“For decades and decades the traditionally conservative community was resistant to shed its past,” says architect Michael Corby, FAIA, of his hometown, Grand Rapids, Mich. But all that changed in 1991, when a public–private partnership called the Grand Vision Committee (now the nonprofit Grand Action) began planning for a revitalized Grand Rapids.

The new development is “a result of the vision and investment of local families who have long-term commitments to the city,” Corby says. “They have the connections to the city’s past and can keep its essences alive while still introducing fresh, new layers that are allowing the city to evolve into a richer, more vibrant and diverse setting.”

Downtown’s Medical Mile got a boost in 1996 with the opening of Rafael Viñoly’s Van Andel Institute, a private organization for disease research and science education. And around it sprung a variety of medical centers and life-science startups—including most recently the 464,000-square-foot Helen DeVos Children’s Hospital. Engineering News-Record named it Best of the Best in the healthcare category in 2011; its rooftop garden received an Honor Award from the Michigan Chapter of the American Society of Landscape Architects.

The Right Place, a regional economic-development organization, estimates that the local life-sciences sector is growing faster than the national average, with 27% employment growth over 10 years. That fuels the metro area’s population growth rate—which is putting a strain on housing inventory and affordability. Partnerships are addressing that need.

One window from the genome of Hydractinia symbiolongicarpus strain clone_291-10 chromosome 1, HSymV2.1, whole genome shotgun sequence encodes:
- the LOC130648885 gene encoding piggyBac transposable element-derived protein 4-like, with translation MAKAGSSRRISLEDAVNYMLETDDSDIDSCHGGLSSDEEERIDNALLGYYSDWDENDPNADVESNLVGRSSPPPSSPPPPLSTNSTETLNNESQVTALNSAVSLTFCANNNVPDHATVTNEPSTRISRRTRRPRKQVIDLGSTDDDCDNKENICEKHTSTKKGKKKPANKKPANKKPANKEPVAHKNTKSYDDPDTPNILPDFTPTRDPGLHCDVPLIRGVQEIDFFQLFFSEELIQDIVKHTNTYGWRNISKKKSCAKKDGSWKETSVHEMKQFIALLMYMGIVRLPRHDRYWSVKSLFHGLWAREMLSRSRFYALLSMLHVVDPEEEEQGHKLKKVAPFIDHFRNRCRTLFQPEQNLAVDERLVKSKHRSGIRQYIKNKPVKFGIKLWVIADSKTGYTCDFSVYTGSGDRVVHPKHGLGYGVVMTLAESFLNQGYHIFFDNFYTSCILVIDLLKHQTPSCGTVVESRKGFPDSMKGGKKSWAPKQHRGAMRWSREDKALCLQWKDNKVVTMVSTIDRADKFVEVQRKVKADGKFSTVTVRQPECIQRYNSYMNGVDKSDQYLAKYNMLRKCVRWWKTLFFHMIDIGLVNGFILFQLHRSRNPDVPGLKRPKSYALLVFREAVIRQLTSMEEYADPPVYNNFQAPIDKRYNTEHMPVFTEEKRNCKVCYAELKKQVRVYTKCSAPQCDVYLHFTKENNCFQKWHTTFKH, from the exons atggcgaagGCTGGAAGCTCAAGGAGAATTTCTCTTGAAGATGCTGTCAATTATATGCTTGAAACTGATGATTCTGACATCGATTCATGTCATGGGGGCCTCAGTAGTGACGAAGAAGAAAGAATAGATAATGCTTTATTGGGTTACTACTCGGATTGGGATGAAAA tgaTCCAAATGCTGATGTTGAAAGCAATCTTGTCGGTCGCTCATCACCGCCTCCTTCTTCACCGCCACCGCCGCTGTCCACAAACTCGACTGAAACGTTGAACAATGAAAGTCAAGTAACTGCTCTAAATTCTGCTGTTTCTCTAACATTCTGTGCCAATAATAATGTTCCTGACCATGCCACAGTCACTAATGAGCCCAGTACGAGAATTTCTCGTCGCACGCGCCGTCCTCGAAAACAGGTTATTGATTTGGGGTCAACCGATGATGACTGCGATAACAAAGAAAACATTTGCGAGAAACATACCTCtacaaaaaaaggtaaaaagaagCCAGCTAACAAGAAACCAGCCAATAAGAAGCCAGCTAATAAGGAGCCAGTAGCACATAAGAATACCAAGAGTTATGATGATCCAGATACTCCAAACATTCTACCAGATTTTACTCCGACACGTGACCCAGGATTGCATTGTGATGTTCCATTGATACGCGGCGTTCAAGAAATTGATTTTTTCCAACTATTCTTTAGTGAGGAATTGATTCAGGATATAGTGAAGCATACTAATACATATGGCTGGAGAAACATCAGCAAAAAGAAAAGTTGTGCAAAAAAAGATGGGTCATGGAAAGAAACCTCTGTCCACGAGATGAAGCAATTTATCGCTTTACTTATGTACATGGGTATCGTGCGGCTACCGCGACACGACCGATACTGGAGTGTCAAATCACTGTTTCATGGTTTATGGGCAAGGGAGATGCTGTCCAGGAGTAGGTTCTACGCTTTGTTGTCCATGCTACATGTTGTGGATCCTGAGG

One example is 38 Commerce, designed by Corby’s firm, Integrated Architecture. The 87,000-square-foot, eight-story mixed-use project features five commmercial floors and seven floors of apartments and condos, plus additional retail on the ground floor. Brick and beams salvaged from the original building grace the commercial lobby and connect the new construction with its past. The LEED-NC project was funded by the sale of 20-year tax-exempt bonds and received an Honorable Mention in the 2011 AIA Grand Valley Chapter Design Awards.

Furniture City also invests in cultural and recreational facilities. It’s home to the first LEED Gold–certified museum in the nation, the Grand Rapids Art Museum, completed in 2007. The Salvation Army Ray & Joan Kroc Corps Community Center, designed by Isaac V. Norris & Associates, opened in 2010. This 106,560-square-foot, LEED Gold center—which includes fitness facilities, a performing arts and worship space, and an amphitheater—earned an AIA Grand Valley Chapter Design Awards Honor Award in 2011.

“There are many generous individuals, corporations and family donors that we can thank for helping Grand Rapids achieve its success,” says Brian Barkwell, AIA, another native son, and principal architect and owner of Via Design. “That means that things happen here.”